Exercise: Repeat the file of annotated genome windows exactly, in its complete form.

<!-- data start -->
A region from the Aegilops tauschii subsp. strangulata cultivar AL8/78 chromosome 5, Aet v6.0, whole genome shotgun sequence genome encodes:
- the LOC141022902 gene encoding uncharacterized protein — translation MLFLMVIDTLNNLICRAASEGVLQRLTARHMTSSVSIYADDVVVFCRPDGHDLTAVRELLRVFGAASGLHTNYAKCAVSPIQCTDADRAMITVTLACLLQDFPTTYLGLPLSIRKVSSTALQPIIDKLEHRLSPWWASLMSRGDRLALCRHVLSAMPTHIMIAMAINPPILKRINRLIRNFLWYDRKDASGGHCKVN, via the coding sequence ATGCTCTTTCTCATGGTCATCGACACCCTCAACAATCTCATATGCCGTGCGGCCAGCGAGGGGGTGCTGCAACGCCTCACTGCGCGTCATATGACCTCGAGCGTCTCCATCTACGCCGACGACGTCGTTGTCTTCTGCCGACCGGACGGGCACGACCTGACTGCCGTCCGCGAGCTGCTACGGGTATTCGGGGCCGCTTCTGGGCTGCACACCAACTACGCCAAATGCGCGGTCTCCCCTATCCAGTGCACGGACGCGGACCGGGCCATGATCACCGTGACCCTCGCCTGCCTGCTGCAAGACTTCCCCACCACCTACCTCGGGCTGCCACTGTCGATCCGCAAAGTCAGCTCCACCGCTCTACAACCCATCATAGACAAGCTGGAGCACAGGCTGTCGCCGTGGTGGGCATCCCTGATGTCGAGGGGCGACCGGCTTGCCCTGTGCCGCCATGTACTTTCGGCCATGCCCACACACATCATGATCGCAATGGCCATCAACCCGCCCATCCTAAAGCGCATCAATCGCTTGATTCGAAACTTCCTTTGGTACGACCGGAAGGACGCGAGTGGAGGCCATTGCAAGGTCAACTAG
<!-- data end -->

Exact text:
A region from the Aegilops tauschii subsp. strangulata cultivar AL8/78 chromosome 5, Aet v6.0, whole genome shotgun sequence genome encodes:
- the LOC141022902 gene encoding uncharacterized protein — translation MLFLMVIDTLNNLICRAASEGVLQRLTARHMTSSVSIYADDVVVFCRPDGHDLTAVRELLRVFGAASGLHTNYAKCAVSPIQCTDADRAMITVTLACLLQDFPTTYLGLPLSIRKVSSTALQPIIDKLEHRLSPWWASLMSRGDRLALCRHVLSAMPTHIMIAMAINPPILKRINRLIRNFLWYDRKDASGGHCKVN, via the coding sequence ATGCTCTTTCTCATGGTCATCGACACCCTCAACAATCTCATATGCCGTGCGGCCAGCGAGGGGGTGCTGCAACGCCTCACTGCGCGTCATATGACCTCGAGCGTCTCCATCTACGCCGACGACGTCGTTGTCTTCTGCCGACCGGACGGGCACGACCTGACTGCCGTCCGCGAGCTGCTACGGGTATTCGGGGCCGCTTCTGGGCTGCACACCAACTACGCCAAATGCGCGGTCTCCCCTATCCAGTGCACGGACGCGGACCGGGCCATGATCACCGTGACCCTCGCCTGCCTGCTGCAAGACTTCCCCACCACCTACCTCGGGCTGCCACTGTCGATCCGCAAAGTCAGCTCCACCGCTCTACAACCCATCATAGACAAGCTGGAGCACAGGCTGTCGCCGTGGTGGGCATCCCTGATGTCGAGGGGCGACCGGCTTGCCCTGTGCCGCCATGTACTTTCGGCCATGCCCACACACATCATGATCGCAATGGCCATCAACCCGCCCATCCTAAAGCGCATCAATCGCTTGATTCGAAACTTCCTTTGGTACGACCGGAAGGACGCGAGTGGAGGCCATTGCAAGGTCAACTAG